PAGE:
The public consultation over plans to expand London Heathrow airport has been reopened, after the Department for Transport (DfT) published a series of new reports analysing the impact of expanding the hub.
The new evidence includes an air quality plan and an updated noise analysis, and suggests that plans to expand Britain's largest airport will have a negative impact on air quality, noise levels and biodiversity in the area.
According to the appraisal, a second runway at London Gatwick airport would have a more contained impact than a third runway at Heathrow, warning the proposal could be jeopardised unless it includes measures to significantly reduce the impact on air quality.
As a result, the consultation over the draft airports national policy statement (NPS), which sets out the government's support for expanding Heathrow, will now run until 19 December, after having originally closed in May.
"This is an important consultation and I encourage everybody to get involved across the UK," said Chris Grayling, the transport secretary.
Grayling, however, noted the case for expanding the West London hub remained as strong as ever and the DfT is aiming to publish the final proposal for expansion in the first half of next year for a vote in parliament.
Should the proposal be approved, Heathrow will then submit a planning application and discuss details of the project with local communities.
"The consultation launched today is a key milestone in developing the airports NPS which will strengthen the policy framework for expanding Heathrow," said a spokesman for Heathrow airport.
"The forecasts show expanding Heathrow, the UK's only hub airport, is even more important than previously realised. A third runway will ensure Britain's place in the world as an outward looking trading nation. That's why the government has committed to a final vote on expansion in the first half of 2018."
However, according to Cait Hewitt, the deputy director of campaign group the Aviation Environment Federation, the decision to reopen the consultation spoke volumes for the doubts surrounding the case for expansion.
"It's difficult to see how this new information can avoid delaying the process," she said. "MPs and the public will need time to understand how the new forecasts impact emissions, noise and the sustainability appraisal of the project. These address fundamental questions about the project's viability and have been provided at a late stage in the process."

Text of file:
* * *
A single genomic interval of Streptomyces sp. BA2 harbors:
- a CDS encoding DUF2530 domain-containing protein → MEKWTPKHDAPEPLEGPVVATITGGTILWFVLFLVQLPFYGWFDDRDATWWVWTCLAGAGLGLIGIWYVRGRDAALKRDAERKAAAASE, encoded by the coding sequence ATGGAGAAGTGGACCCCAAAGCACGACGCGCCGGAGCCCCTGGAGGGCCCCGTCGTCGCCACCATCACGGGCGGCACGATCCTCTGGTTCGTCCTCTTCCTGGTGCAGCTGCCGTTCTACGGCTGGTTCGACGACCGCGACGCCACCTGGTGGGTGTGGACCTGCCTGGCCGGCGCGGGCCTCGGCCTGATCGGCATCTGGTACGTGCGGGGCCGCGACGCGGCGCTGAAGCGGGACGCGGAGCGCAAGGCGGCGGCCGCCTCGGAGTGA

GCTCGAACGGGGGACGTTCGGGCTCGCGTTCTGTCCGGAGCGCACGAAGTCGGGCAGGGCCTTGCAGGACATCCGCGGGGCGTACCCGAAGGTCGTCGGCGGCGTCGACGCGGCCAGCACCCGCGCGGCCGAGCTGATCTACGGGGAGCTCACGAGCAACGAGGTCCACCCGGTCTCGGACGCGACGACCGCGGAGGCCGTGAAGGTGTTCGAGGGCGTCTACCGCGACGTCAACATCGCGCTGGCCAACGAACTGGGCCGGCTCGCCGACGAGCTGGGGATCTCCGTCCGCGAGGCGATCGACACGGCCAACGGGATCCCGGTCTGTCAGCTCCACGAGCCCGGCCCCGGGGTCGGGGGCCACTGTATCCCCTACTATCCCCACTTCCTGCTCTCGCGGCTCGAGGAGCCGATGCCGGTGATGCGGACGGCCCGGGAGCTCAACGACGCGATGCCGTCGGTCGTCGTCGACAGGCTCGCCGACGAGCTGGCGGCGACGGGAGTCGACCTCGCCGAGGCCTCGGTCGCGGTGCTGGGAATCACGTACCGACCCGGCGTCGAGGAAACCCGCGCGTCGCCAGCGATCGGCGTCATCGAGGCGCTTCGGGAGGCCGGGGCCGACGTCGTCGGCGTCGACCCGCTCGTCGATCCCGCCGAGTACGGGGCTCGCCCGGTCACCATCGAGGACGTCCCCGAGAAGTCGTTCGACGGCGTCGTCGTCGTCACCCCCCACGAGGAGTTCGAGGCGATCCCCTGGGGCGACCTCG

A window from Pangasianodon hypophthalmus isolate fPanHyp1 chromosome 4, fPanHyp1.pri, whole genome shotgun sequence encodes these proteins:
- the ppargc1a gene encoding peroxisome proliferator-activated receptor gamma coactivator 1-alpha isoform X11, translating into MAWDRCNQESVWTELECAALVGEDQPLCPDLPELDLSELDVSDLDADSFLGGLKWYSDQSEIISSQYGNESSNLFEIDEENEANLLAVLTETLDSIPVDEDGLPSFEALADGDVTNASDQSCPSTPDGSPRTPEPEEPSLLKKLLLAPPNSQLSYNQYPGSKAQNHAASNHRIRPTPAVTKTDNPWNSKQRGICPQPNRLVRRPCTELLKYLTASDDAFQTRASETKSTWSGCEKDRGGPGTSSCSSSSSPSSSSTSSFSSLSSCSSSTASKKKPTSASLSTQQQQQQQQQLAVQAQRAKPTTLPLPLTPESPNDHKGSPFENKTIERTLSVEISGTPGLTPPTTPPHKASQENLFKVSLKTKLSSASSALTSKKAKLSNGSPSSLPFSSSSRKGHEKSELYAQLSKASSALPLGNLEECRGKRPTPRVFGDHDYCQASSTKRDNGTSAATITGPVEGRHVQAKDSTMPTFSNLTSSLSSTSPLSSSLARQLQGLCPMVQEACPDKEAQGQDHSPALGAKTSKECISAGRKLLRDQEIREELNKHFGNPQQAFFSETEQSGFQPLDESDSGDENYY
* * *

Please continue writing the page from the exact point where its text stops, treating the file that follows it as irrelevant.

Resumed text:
In October 2016, the Airports Commission approved London Heathrow's plans to build a third runway.
However, five years since the commission was established by former Prime Minister David Cameron, the controversial expansion plan has not yet been voted through parliament and the runway will not be ready until 2025.
Plans for a third runway at Heathrow were scrapped by the coalition government in 2009, while the commission warned only one runway could be built before 2030 if Britain was to comply with its climate change obligations.
Earlier this year, the Institute of Directors (IoD), which represents 30,000 UK business leaders, stressed the need for the next government to build at least another two runways, demanding that a follow-up to the Airports Commission is established.
The IoD said the urgency was motivated by the need to make up for "years of dawdling" in airport activity, which have left Britain lagging behind the rest of the European Union. Heathrow is already operating at capacity, while Gatwick is operating at capacity at peak times and London's airports are expected to be full by the mid-2030s.